But the Missouri Budget Project, a watchdog group critical of the tax cut bill, contends that the required growth of $150 million a year, before any cuts go into effect, is "just a smokescreen."

"State revenue needs to grow by around $250 million each year just to keep up with current services,'' said the group's executive director, Amy Blouin.  "Moreover, because the trigger fails to account for already depleted services, recession-era cuts will become Missouri’s new normal. That will make it even harder for us to compete as other states invest in their infrastructure and education needs. SB 509’s triggers would have even allowed tax cuts to go into effect during the midst of the last recession."

The Senate override vote had been along party lines, with all Republicans voting for the tax-cut bill.

During the Senate debate, the bill's chief sponsor, State Sen. Will Kraus, R-Lee's Summit, recounted the bill's journey and his efforts to negotiate with the Democratic governor on a proposal that he would be willing to sign into law. Nixon said in February that any tax cut bill must also fully fund the state's K-12 foundation formula and must also overhaul Missouri's system of tax credits.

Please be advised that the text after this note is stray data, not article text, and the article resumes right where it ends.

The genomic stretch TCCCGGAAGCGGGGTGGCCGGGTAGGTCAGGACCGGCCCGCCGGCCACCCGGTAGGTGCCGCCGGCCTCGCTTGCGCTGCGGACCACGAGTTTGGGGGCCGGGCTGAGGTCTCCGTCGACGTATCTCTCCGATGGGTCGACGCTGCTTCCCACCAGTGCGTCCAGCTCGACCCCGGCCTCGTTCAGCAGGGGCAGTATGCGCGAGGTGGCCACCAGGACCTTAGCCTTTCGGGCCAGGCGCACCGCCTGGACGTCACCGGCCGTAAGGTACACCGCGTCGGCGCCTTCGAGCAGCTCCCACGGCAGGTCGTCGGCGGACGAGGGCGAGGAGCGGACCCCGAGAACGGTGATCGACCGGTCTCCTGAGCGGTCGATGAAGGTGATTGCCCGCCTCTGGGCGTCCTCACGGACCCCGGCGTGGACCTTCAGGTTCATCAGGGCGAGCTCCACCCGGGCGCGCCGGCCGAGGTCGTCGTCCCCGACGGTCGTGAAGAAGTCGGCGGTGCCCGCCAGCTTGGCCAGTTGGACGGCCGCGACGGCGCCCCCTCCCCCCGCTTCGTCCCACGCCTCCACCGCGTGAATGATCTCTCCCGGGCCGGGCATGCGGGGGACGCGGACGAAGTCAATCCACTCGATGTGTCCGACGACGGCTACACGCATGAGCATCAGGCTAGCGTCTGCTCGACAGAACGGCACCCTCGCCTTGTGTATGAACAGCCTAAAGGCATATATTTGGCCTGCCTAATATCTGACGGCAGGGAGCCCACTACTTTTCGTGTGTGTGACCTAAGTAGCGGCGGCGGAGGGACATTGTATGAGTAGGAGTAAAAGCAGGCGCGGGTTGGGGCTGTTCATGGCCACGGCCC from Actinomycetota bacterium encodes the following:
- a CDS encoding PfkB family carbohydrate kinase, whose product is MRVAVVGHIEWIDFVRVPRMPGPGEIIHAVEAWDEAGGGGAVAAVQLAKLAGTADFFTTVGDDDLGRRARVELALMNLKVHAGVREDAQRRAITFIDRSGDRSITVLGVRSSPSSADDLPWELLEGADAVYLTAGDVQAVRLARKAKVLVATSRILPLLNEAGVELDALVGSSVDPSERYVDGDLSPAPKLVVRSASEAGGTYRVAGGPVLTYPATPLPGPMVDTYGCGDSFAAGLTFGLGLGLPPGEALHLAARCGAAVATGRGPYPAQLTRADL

In March, Kraus offered substitute versions of his tax cut bill that included the governor's conditions, but they went nowhere in the Republican-controlled Senate. Kraus later withdrew the governor's conditions from the bill and added language delaying the tax cut until 2017, which remained in the final version that was vetoed last week.

"Two years (from now) was what the governor was talking about of how we could fully fund the (K-12) formula," Kraus said Monday before the veto override vote. "I'm committed to that."

House backers cite Kansas' tax cuts

Grow Missouri, one of the groups backing the tax cut, contended that it will help Missouri compete with other states. “I believe passing tax reform legislation will go a long way toward helping stimulate Missouri’s economy,” said Aaron Willard, Grow Missouri's treasurer.  “Thanks to (legislators') commitment, Missourians will get to keep a little more money in their pockets and businesses will be better positioned to compete.  At the same time, this legislation will responsibly control growth and government spending as our economy expands. We’re excited about today’s vote and are already working on the next phase of our efforts, which will begin immediately following the close of session.”

But the Missouri National Education Association, which represents many of the state's teachers, predicted that public education will be among the losers.

The association's president, English teacher Charles E. Smith, said, "SB 509’s $620 million dollar giveaway to lawyers, lobbyists and special interests diminishes the ability of our state to meet its minimum obligation to fund our local schools. As we’ve seen in Kansas, risky tax schemes fail to create jobs but lead to drastic cuts in vital services. In the end the burden of the cuts will be borne by students, parents, and our local school districts.”